McMaster unveils new Indigenous Circle teaching and gathering space
McMaster has opened a new outdoor space for classes, ceremonies, performances and other activities, designed to affirm the importance of Indigenous knowledge to the university community.
McMaster University has opened a new outdoor space for classes, ceremonies, performances and other activities, designed to affirm the importance of Indigenous knowledge to the university community.
The Indigenous Circle, opened with a ceremony Friday, is called Karahakon Kateweienstha (Learning in the Forest) in Mohawk, and Nibwaajkaawin Teg (Place of Wisdom) in Ojibway. It was created under the guidance of McMaster’s Indigenous Education Council, which provides advice and support to the University on all Indigenous matters.
Located between Alumni Memorial Hall and Whidden Hall, the space features tiered stone seating set in a natural bowl, arranged around a stage that takes the form of a medicine wheel. The stage overlooks the forest ringing the Cootes Paradise wetland.
The space is decorated with symbols that include the Two Row Wampum, an icon of Indigenous and settler cultures living and growing together. Plantings in the space were sourced from Six Nations of the Grand River.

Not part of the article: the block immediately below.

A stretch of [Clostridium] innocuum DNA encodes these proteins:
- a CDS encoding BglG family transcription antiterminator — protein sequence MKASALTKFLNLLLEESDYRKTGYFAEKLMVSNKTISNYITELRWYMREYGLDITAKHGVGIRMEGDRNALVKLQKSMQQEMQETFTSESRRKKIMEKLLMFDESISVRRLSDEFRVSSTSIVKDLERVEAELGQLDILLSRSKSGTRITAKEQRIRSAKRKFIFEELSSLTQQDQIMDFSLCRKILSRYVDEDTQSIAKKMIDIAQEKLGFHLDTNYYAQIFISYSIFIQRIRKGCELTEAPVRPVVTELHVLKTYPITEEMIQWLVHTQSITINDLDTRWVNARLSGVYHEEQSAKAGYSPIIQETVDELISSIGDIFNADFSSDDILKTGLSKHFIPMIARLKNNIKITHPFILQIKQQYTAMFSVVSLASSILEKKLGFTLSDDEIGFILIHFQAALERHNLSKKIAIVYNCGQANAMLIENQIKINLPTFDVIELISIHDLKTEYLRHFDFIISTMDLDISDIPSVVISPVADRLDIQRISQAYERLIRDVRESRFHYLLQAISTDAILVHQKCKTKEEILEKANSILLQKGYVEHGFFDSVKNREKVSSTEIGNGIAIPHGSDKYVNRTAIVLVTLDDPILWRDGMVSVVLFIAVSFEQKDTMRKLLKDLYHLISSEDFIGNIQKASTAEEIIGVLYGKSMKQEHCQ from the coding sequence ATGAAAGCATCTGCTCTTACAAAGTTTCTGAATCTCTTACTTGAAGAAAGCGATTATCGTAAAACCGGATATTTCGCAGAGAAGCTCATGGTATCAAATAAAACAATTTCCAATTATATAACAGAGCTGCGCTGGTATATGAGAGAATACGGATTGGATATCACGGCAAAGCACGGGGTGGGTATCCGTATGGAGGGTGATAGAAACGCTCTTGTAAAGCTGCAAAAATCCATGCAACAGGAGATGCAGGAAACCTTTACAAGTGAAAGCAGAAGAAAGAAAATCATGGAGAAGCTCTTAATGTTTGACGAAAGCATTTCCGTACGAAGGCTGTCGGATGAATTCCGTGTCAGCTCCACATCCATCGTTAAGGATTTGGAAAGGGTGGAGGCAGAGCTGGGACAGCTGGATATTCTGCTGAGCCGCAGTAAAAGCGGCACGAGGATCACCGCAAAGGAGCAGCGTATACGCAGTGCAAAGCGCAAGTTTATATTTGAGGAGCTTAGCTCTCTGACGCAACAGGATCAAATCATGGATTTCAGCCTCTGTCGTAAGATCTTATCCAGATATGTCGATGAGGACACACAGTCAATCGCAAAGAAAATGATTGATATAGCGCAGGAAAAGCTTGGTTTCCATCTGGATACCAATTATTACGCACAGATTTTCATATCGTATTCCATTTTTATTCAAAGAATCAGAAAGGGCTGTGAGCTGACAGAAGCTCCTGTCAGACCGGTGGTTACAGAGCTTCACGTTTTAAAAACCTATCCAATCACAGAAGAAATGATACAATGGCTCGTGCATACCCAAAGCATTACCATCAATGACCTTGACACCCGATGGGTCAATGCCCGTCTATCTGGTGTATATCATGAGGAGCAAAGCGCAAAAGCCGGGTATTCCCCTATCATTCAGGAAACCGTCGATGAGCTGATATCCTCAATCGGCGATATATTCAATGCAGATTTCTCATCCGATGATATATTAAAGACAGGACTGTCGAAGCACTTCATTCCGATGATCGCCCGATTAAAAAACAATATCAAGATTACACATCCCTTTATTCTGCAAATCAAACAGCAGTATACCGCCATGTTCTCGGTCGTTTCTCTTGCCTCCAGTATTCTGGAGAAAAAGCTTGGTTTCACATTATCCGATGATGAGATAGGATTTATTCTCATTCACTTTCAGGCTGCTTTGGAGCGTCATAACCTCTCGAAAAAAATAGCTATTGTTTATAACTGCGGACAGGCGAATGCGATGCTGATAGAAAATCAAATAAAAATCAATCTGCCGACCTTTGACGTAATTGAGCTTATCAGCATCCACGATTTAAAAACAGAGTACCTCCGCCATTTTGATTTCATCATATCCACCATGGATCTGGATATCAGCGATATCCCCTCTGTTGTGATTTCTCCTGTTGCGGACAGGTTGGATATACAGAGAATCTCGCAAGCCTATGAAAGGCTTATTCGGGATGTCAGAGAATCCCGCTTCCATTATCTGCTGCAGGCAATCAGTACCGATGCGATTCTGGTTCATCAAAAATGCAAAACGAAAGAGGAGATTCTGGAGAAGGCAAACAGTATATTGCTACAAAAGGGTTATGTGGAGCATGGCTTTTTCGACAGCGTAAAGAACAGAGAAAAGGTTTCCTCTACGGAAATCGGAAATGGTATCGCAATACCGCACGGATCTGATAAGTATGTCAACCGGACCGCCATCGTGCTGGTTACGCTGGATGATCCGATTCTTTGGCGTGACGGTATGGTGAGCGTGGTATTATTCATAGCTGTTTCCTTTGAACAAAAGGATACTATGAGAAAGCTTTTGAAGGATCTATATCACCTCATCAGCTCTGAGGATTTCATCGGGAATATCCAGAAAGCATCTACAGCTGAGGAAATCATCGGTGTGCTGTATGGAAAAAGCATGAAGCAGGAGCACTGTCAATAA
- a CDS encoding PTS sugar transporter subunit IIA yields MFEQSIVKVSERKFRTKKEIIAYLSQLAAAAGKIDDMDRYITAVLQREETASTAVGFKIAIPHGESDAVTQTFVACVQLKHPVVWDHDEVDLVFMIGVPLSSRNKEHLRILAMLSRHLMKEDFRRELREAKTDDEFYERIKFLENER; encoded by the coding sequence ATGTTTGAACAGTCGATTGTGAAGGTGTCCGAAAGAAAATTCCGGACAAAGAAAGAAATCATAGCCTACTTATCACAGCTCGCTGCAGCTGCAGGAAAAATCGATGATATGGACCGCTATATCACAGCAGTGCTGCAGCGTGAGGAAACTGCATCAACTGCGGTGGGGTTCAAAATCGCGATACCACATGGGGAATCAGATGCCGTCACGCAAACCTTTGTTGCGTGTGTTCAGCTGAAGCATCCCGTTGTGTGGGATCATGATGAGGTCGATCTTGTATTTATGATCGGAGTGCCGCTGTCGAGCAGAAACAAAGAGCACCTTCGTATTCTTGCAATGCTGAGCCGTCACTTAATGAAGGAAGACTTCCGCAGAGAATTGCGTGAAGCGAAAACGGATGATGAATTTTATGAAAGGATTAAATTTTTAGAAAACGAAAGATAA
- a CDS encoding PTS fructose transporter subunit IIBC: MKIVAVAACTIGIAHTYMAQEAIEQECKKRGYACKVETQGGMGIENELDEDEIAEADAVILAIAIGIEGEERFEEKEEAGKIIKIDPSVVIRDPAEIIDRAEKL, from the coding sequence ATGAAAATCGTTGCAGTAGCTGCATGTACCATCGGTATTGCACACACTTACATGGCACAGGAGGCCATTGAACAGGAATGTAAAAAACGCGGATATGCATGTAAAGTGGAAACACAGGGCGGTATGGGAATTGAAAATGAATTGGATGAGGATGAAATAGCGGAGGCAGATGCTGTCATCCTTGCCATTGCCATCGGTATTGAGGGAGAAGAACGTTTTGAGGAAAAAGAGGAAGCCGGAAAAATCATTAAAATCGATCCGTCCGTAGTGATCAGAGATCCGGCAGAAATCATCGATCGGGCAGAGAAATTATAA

The outdoor teaching space is made for use by classes in any faculty, plus performances, ceremonies and meetings, and it is meant to be used informally at other times.
“Where you learn is critical to how successfully you grow as a human being,” says McMaster president Patrick Deane. “Whoever sees it, I hope, will understand the powerfully important relationship the university has with the Indigenous community.”
Deane says the project was inspired by the Calls to Action of the Truth and Reconciliation Commission report, which has driven a wider re-examination of Canadian history and ways to heal the relationship between Indigenous and non-Indigenous peoples.
Vanessa Watts, director of McMaster’s Indigenous Studies Program, which will manage the space, says it’s an important addition to campus for Indigenous and non-Indigenous students alike.
“To me, it’s a visual representation of how important Indigenous knowledge is to the university community,” Watts says. “It affirms that teaching and learning can take place outside. Nature and knowledge are enmeshed, and they are part of who we are as Indigenous people.”
She hopes the simple presence of the space will help Indigenous students to feel welcome and valued at McMaster at the same time that it enriches the perspective of non-Indigenous students.